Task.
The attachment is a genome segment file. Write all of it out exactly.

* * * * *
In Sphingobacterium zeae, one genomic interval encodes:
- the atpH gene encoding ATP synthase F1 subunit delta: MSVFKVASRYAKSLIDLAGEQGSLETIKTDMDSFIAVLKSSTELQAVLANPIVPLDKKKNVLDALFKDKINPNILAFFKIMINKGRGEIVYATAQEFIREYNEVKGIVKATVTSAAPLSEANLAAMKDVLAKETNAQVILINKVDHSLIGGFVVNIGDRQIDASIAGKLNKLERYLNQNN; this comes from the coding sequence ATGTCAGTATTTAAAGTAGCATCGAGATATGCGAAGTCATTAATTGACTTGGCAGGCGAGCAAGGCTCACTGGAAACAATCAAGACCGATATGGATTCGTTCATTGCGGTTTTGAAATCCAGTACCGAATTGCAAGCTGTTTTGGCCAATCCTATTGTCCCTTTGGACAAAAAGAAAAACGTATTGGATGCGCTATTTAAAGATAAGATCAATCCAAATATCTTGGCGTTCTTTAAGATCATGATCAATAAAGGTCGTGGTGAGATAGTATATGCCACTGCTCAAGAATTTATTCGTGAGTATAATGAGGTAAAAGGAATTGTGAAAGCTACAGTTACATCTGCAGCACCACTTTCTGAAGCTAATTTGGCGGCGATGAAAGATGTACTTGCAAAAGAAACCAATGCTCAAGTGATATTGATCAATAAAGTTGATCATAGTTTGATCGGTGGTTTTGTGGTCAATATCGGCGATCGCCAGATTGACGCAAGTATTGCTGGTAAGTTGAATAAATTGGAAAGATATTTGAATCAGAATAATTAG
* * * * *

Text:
In Sphingobacterium zeae, one genomic interval encodes:
- the atpH gene encoding ATP synthase F1 subunit delta: MSVFKVASRYAKSLIDLAGEQGSLETIKTDMDSFIAVLKSSTELQAVLANPIVPLDKKKNVLDALFKDKINPNILAFFKIMINKGRGEIVYATAQEFIREYNEVKGIVKATVTSAAPLSEANLAAMKDVLAKETNAQVILINKVDHSLIGGFVVNIGDRQIDASIAGKLNKLERYLNQNN; this comes from the coding sequence ATGTCAGTATTTAAAGTAGCATCGAGATATGCGAAGTCATTAATTGACTTGGCAGGCGAGCAAGGCTCACTGGAAACAATCAAGACCGATATGGATTCGTTCATTGCGGTTTTGAAATCCAGTACCGAATTGCAAGCTGTTTTGGCCAATCCTATTGTCCCTTTGGACAAAAAGAAAAACGTATTGGATGCGCTATTTAAAGATAAGATCAATCCAAATATCTTGGCGTTCTTTAAGATCATGATCAATAAAGGTCGTGGTGAGATAGTATATGCCACTGCTCAAGAATTTATTCGTGAGTATAATGAGGTAAAAGGAATTGTGAAAGCTACAGTTACATCTGCAGCACCACTTTCTGAAGCTAATTTGGCGGCGATGAAAGATGTACTTGCAAAAGAAACCAATGCTCAAGTGATATTGATCAATAAAGTTGATCATAGTTTGATCGGTGGTTTTGTGGTCAATATCGGCGATCGCCAGATTGACGCAAGTATTGCTGGTAAGTTGAATAAATTGGAAAGATATTTGAATCAGAATAATTAG